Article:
• include more Aboriginal history and culture in the curriculum
  • invite successful, local Aboriginal role models (e.g. mechanic, hairdresser, nurse, teacher) to schools to talk about their personal journeys

Cultural security


  • Yamaji wangi
  • Recommendations from Sharing Days:
  • ‘Enhancing cultural awareness is especially important in facilitating a positive school environment and ethos’

Regardless of location (i.e. urban, regional or remote communities), many Aboriginal people maintain their cultural identity and engage in cultural practices. The cultural diversity of the Mid West Education District ranges from Aboriginal students living in remote areas to students living in larger towns.

Cultural sensitivity and understanding is of utmost importance when working with Aboriginal students involved in bullying. Determining the best approach for students at your school should be undertaken in discussions with Aboriginal staff and local Elders (Rising to the Challenge in Aboriginal Health by Creating Cultural Security (Coffin, 2007) and Application of Coffin’s (2007) cultural security model to bullying prevention and management in an education setting (Paki, no date)).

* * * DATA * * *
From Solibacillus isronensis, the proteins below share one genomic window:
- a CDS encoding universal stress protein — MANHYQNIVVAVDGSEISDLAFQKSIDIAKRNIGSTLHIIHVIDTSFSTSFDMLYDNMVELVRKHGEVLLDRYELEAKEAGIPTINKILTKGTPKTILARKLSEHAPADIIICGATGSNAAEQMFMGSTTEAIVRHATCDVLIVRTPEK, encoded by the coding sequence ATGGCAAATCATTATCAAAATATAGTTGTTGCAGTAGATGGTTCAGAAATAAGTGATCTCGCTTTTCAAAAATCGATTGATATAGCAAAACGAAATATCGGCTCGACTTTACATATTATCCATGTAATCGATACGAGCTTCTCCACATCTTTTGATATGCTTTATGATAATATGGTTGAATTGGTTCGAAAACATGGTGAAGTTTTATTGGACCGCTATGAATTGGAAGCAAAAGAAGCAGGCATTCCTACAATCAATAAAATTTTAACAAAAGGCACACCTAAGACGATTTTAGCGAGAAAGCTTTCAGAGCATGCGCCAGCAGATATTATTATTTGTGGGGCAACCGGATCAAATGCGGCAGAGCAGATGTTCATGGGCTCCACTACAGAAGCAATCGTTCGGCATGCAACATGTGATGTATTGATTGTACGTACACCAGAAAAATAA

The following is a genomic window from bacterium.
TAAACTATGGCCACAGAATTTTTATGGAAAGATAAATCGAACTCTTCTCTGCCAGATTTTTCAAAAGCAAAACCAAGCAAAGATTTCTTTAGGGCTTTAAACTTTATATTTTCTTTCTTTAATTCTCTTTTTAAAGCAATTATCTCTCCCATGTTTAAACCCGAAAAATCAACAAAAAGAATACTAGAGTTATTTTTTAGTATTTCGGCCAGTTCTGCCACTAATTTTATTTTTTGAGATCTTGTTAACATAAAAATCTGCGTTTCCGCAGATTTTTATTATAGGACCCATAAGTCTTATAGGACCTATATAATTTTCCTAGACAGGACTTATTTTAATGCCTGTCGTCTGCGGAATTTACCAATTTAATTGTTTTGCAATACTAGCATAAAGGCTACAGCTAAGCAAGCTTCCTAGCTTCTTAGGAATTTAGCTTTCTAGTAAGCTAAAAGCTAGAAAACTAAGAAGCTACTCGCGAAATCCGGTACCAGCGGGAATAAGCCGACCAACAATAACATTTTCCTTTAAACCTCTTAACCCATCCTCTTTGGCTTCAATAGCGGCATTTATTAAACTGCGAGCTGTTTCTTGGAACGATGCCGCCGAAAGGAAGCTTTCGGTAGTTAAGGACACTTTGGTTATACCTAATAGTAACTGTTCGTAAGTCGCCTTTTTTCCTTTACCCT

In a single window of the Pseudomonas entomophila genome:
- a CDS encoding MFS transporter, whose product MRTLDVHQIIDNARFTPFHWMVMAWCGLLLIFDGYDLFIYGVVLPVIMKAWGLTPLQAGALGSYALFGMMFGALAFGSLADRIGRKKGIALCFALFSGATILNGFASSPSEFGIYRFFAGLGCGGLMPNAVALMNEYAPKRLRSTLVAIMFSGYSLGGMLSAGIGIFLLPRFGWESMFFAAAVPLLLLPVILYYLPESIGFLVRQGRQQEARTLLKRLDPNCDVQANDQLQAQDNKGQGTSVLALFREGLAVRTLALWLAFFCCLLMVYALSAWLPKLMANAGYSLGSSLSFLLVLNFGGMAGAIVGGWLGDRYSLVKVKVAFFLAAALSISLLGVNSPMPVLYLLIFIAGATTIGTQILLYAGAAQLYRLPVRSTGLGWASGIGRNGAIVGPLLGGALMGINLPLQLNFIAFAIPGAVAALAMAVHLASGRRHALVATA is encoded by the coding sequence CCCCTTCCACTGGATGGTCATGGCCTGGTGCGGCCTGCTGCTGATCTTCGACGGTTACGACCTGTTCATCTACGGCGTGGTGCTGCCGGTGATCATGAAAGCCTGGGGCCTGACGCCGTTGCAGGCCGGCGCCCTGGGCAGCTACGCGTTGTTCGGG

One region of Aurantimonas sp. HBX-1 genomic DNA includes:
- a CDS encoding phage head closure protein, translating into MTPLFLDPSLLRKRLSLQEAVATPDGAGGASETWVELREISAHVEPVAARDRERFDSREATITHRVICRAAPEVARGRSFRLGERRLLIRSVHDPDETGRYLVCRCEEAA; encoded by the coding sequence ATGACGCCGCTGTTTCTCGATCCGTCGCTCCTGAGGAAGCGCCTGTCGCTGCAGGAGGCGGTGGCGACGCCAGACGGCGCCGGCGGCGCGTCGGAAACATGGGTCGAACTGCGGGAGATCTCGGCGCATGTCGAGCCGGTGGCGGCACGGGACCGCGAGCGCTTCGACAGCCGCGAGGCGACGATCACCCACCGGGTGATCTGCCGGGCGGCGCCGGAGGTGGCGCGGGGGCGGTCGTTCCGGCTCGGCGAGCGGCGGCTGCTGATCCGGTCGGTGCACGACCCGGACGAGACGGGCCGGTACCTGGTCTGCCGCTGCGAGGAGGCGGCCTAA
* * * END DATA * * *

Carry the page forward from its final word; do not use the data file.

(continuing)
• AIEOs (ATAs or AEWs) are an invaluable resource. They can:
  • provide cultural-awareness training
  • assist with ways to enrich classroom programs
  • provide support for Aboriginal students